The annual snapshot of the telecoms industry, conducted by Telecoms.com, is here. The annual survey was completed by close to 300 industry professionals, and the Digital Transformation section was sponsored by Openet, the network services division of Amdocs.
The focus for this year’s survey is, not surprisingly, 5G and provides a snapshot not only of where the technology is but also operators’ views on what they intend to do with it.
Just under one-fifth of respondents have launched a standalone 5G network, and just over that figure are planning to launch soon. Some have completed the planning but do not believe they will launch the network soon because the benefits are still unclear (to them).
One statistic that brings on a slight cold sweat is that a third of the respondents believe that the main driver for launching standalone 5G is ‘competitive pressure.’
This is reminiscent of several technology developments in the past. It is, in essence, the fear of missing out and, as our own survey several years ago showed, many telco professionals ‘have no idea what it (a multimedia enabler) does, but I do know that it is a priority!’
The good news is that a growing number of operators do have a clear idea about 5G. A third believe it will drive new revenue streams, and a fifth want to transform their networks to lay the groundwork to develop commercial models with partners.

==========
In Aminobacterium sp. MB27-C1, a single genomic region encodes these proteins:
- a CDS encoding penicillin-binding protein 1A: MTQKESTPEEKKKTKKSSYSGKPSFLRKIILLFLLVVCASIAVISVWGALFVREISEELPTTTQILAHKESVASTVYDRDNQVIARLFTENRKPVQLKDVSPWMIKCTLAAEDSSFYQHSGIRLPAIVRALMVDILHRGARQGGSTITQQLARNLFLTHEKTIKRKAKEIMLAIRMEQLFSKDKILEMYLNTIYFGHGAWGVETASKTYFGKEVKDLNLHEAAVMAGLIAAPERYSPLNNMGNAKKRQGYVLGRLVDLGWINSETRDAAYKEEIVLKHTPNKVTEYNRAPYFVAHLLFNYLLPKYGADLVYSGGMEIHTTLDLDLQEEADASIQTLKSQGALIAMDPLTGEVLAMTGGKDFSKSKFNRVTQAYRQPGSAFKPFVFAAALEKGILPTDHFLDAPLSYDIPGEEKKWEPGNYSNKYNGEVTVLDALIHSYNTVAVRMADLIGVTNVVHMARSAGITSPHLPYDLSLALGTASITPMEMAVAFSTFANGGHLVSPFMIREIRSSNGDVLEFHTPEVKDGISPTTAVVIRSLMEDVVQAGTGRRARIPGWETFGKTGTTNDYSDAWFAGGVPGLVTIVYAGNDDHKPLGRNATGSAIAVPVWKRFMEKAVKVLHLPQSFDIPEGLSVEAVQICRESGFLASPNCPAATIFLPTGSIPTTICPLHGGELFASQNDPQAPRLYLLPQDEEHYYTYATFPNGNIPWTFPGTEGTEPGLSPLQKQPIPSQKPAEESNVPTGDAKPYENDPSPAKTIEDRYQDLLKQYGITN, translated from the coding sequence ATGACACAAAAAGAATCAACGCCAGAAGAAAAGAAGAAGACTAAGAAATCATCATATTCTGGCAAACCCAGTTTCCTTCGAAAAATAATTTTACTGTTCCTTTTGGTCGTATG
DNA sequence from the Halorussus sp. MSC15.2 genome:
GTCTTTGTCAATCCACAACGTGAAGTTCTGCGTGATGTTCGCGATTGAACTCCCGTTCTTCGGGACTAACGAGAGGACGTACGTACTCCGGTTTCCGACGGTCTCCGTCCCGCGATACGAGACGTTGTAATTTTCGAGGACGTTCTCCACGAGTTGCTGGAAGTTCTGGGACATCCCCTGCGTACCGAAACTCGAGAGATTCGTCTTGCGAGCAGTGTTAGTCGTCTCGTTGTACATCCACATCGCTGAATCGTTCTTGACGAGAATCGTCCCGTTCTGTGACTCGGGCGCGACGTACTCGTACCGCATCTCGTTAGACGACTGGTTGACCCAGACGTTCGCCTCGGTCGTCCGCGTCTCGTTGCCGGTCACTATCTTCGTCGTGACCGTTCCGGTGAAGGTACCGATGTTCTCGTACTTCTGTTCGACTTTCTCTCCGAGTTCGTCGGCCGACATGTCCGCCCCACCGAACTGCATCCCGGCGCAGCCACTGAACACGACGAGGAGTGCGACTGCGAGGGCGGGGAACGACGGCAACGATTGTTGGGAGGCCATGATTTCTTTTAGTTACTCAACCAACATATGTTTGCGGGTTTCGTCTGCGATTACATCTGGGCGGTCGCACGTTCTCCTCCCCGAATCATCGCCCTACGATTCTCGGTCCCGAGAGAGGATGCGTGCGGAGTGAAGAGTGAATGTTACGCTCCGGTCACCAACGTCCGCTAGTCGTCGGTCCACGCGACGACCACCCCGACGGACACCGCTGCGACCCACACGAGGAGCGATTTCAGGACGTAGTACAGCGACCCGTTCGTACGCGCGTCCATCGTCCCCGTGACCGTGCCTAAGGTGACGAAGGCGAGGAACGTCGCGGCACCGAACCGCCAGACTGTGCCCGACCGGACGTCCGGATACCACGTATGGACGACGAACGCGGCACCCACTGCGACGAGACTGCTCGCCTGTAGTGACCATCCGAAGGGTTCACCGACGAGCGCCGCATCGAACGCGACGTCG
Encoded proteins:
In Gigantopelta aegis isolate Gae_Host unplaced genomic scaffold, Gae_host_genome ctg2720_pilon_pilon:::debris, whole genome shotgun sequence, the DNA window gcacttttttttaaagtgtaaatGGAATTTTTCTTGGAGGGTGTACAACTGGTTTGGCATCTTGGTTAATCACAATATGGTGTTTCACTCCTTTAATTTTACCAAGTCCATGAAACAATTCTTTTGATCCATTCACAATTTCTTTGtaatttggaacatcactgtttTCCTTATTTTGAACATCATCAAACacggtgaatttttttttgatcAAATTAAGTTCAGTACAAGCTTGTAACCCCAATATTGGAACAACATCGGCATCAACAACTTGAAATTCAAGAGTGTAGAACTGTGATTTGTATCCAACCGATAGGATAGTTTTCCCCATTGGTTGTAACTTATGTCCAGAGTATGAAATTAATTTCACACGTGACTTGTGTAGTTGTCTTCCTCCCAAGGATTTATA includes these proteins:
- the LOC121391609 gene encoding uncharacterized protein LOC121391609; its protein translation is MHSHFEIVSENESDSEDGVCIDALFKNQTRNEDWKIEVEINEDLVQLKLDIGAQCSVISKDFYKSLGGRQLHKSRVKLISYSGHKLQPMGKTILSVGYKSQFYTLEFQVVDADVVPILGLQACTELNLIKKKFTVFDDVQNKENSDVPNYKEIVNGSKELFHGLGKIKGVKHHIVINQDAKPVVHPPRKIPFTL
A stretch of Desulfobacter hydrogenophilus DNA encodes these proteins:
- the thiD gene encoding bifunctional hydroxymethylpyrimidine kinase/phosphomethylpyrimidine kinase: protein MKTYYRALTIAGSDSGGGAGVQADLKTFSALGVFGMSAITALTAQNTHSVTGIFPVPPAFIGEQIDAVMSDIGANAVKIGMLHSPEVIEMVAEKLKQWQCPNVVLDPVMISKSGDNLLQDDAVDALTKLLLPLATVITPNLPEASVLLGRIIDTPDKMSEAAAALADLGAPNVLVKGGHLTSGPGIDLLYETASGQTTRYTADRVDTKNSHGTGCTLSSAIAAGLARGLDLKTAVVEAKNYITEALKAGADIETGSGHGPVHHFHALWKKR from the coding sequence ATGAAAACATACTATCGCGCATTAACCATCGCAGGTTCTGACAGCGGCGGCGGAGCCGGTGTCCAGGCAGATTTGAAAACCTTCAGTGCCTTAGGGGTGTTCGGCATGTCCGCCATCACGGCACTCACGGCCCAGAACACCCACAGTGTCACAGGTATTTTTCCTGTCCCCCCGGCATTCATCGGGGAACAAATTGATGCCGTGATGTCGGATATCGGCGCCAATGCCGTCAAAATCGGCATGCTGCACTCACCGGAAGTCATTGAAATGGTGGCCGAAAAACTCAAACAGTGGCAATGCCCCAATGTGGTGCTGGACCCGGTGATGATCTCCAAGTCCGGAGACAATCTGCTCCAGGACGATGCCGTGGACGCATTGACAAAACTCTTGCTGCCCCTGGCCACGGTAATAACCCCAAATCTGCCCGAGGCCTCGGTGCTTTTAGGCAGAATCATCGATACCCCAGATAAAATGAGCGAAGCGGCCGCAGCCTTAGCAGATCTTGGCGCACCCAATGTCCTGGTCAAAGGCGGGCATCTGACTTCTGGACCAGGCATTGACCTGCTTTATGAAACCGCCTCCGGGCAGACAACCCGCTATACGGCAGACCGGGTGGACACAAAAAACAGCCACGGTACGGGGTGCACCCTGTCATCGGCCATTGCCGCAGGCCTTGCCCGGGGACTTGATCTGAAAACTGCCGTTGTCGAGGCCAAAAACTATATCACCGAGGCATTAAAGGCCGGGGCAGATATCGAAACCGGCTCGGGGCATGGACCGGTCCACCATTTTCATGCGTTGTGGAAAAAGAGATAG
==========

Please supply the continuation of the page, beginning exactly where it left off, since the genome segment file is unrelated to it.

This finding from the snapshot is the most encouraging, and since 2020 the attitude among operators has changed when it comes to partnerships. In 2020, half of the respondents thought that no more than 10% of revenue would be generated through partnerships. Half of the respondents now believe that partnerships will generate between 10 and 30% of revenues—a significant rise.
Many now believe that analytics and ‘opening up’ network functions will be the key to success – Amdocs Openet being at the forefront of this initiative. So far, only a few operators have implemented such an intelligence programme that will enable analytics and the introduction of value-added services.
The good news is that the awareness is there, and a significant number of operators are looking at it seriously.
The bad news is that the barriers to implementing standalone 5G and transitioning to a platform approach are the ‘usual suspects’ – a lack of internal resources and the lack of a compelling business case (it is notoriously difficult to build a business case on potential future revenue).
The next two years or so should bring real developments in 5G and hopefully in operators beginning to monetise 5G services via a platform approach. There certainly seems to be a growing awareness and understanding of the benefits and need to move.
And for those operators still unclear about the business cases, they should download the 101 Use Cases eBook, published by Amdocs Openet. It has some great examples and will get those internal conversations going.
The Digital Transformation section of the annual snapshot from Telecoms.com, sponsored by Amdocs Openet, is available here and, together with the eBook, will definitely help with that business case.